4 Things We Learned About the Baltimore Orioles in Spring Training
The beginning of the regular season is just a week and a half away, which means that the end of spring training is near.
Teams use the spring training exhibition season to evaluate their roster's makeup and capabilities. For the Baltimore Orioles, the spring was spent checking out some top prospects and fighting for an open starting rotation spot as well as bench roles.
In the 23 games the Orioles have played this spring, fans got to see a lot of what they already knew was there (such as strong pitching and defense) but also some things that may have been a bit of a surprise.
Here's what we've learned from the Baltimore Orioles this spring.
They Can Stage a Comeback
I'm sure O's fans remember how the spring season started.
The team lost its first game of the spring 15-2 to the Detroit Tigers, and it was seemingly all downhill after that; the O's at one time sported a 3-11 record.
Then, the team righted the ship, as it rallied to a current 9-14 record entering Thursday's action. That's a strong turnaround for a team regardless of the fact that it's just spring training.
And if you want to look back at one game in particular, let's take it back to St. Patrick's Day when the O's hosted the Minnesota Twins. The Birds were down 10-1 entering the bottom of the sixth, yet managed to rally and make it a 10-9 ballgame, a score that would eventually hold as the final.
While the team didn't win that game, it was awesome to see them rally together and make a game of a contest that many would have already considered over at that point, especially a contest that "doesn't count."
It's obvious that this team has a lot of want-to entering the regular season. And as every baseball fan should know, a good mentality goes a long way in this crazy game.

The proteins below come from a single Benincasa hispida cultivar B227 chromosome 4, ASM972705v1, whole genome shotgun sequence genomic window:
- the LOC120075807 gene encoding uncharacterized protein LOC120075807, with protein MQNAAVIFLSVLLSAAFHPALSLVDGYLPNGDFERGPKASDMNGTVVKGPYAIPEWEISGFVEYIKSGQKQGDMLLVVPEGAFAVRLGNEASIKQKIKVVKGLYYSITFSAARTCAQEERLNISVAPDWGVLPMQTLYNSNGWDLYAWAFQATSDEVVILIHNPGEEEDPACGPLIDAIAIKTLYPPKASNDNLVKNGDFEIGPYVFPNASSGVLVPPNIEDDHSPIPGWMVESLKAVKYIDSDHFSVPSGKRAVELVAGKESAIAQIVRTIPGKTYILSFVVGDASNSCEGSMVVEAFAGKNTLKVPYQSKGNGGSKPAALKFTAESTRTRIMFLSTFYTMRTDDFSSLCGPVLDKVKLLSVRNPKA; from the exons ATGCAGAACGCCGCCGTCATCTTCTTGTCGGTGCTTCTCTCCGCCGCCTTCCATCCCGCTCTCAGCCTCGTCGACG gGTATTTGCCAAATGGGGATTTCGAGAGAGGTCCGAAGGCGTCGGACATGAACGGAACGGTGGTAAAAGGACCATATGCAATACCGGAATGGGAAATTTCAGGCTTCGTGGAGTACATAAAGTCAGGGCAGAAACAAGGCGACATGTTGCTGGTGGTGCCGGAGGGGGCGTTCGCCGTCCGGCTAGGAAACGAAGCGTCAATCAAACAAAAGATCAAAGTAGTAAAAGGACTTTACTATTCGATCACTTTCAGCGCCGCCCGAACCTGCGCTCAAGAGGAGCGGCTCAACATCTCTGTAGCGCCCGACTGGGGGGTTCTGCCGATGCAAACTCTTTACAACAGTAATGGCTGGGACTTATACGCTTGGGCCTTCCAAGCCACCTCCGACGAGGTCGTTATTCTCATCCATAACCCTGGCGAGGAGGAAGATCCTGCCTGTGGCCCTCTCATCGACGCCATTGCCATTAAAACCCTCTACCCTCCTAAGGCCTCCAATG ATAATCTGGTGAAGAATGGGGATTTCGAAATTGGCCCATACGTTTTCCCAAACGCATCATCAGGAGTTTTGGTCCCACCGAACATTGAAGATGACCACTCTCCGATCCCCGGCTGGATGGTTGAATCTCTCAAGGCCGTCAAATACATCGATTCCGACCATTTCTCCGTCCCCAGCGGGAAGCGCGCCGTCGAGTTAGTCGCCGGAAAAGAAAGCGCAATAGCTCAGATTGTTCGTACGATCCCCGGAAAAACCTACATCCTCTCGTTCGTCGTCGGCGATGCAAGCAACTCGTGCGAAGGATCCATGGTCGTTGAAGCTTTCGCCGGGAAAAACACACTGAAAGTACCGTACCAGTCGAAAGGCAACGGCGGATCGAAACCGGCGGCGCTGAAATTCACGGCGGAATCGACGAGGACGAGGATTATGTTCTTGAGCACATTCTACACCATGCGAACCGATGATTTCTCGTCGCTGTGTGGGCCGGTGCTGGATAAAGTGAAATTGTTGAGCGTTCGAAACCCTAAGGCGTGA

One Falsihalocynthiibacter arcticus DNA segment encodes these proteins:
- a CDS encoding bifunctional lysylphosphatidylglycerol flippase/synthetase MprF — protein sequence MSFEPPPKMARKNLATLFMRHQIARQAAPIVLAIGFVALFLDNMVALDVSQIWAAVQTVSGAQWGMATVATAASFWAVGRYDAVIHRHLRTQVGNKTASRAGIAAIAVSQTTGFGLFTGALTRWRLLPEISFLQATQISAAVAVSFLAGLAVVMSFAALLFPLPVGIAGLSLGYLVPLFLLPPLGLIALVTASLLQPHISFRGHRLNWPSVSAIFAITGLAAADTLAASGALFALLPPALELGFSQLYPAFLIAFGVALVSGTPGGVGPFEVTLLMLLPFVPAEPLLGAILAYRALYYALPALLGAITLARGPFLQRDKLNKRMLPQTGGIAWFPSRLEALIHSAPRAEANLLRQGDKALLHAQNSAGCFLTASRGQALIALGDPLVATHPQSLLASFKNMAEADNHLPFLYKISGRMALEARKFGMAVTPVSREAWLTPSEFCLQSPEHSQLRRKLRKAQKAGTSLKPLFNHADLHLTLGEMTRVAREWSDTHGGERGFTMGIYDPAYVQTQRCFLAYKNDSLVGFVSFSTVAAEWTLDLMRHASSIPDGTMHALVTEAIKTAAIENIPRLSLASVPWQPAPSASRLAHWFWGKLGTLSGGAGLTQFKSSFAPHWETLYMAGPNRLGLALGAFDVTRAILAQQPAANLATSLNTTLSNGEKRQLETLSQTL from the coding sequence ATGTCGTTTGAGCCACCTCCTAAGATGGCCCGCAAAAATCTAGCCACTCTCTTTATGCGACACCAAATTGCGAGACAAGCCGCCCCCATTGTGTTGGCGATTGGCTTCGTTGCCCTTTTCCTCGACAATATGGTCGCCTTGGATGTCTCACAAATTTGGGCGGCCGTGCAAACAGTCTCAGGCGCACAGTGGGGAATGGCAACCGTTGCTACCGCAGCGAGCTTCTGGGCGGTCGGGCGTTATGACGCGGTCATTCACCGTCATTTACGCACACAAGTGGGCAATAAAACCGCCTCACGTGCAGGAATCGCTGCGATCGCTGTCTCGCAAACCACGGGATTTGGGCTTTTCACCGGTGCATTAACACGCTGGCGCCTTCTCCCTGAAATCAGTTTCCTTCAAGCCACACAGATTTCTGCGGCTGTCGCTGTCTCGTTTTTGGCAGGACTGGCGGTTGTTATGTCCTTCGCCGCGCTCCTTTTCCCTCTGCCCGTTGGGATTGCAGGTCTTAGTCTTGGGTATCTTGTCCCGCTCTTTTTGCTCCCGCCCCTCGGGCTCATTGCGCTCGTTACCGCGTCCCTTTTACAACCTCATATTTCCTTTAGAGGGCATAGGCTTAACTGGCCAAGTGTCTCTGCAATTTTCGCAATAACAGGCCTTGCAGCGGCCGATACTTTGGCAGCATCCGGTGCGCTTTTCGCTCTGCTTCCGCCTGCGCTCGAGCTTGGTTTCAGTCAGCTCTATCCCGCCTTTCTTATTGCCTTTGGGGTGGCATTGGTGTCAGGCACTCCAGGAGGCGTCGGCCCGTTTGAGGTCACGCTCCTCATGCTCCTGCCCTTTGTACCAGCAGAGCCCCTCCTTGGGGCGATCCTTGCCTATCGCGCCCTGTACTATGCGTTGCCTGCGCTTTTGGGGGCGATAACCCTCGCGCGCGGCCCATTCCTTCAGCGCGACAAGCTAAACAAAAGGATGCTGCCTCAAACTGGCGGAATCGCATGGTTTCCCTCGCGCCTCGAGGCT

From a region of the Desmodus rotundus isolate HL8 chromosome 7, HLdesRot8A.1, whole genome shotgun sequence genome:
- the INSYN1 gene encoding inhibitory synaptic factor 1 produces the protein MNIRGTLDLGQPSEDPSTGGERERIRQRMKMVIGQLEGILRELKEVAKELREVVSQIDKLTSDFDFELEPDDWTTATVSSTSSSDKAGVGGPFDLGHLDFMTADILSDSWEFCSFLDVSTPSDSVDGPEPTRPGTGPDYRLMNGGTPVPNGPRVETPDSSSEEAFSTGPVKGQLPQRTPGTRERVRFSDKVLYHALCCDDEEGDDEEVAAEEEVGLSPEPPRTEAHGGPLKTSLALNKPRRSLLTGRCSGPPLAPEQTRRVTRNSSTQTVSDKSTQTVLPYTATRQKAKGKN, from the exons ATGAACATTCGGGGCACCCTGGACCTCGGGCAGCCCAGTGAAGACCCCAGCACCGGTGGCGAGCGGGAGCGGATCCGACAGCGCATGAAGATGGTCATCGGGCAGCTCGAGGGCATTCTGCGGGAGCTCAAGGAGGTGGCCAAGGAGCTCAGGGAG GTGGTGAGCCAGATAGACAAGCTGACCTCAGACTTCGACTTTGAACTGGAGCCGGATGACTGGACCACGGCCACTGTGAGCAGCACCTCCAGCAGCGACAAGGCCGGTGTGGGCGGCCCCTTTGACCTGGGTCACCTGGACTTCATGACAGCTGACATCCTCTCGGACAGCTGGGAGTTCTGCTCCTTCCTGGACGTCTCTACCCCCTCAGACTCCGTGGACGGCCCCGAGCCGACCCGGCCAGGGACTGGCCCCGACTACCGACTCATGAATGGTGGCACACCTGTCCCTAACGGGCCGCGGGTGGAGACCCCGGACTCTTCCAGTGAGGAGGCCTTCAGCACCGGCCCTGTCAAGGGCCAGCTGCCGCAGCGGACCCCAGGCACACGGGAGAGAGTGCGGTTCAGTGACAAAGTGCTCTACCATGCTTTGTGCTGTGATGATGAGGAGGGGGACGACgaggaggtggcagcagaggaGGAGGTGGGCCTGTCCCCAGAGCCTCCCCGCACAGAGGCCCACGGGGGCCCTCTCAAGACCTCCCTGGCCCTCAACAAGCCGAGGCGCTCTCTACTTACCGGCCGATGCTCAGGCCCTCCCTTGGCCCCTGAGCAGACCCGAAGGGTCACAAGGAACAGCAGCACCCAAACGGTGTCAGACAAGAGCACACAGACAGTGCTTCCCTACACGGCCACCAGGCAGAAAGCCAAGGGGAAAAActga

Ubaldo Jimenez May Crack the Opening Day Rotation
A week ago, I didn't think that the Orioles' most expensive starter, Ubaldo Jimenez (pictured), would crack the Opening Day rotation.
Three straight solid starts later, and Jimenez is making a strong case for his spot in the rotation.
In Tuesday's 9-2 win over the Pittsburgh Pirates, Jimenez was able to get ahead of hitters and pitched five innings, giving up just four hits, striking out three and holding the Pirates scoreless.
The most impressive stat about Jimenez's last three starts? One walk in 13 innings. For Jimenez that's huge, as he's had trouble finding the strike zone throughout his career and walked 77 batters in 125.1 innings in 2014.
After this recent string of strong pitching, don't be surprised if Jimenez begins the season in the O's starting rotation.
Matt Wieters Is in Fact Human
The Orioles were hoping that catcher Matt Wieters would be ready to go on Opening Day after having undergone Tommy John surgery last June.
However, after his first catching experience in a spring exhibition game, Wieters felt some discomfort in his surgically repaired elbow, causing the team to shut him down. He'll be placed on the disabled list entering the season.
If Wieters had been ready to go on Opening Day, that would have meant he'd have recovered from Tommy John surgery in under 10 months. As Wieters has been one of the top offensive and defensive catchers in the American League throughout his career, it's definitely a wise decision not to push the limits of what his body can handle.
Unfortunately, the O's won't have their switch-hitting catcher to start the season, but the hope is that he'll be fully recovered and ready go by May. He could provide a nice boost on the field as well as to the team's morale at the time of his return.
The Offense Isn't a Consistent Machine
While the O's offense appears as though it'll be another run-producing, home run-belting juggernaut, it likely won't be very consistent.
The O's have hit over 200 home runs the last three seasons, leading the majors in homers the last two. But unfortunately the team isn't the best at getting on base, posting a .310 OBP this spring, "good" for 27th in baseball. Last year, the O's were 17th in baseball in OBP, sporting a .311 mark.
The more often a team gets on base, the better chance that team has of scoring runs, and the O's lost their second-best on-base man from 2014 when Nick Markakis and his .342 OBP signed with the Atlanta Braves this winter.
The inconsistency is already there this spring, as the O's have scored five or more runs just nine times in 23 spring games entering Thursday, and at one point had eight straight games of scoring three runs or fewer.
The O's are going to need some strong pitching and clutch home runs this season if they're going to contend. Luckily for them, they're good at both.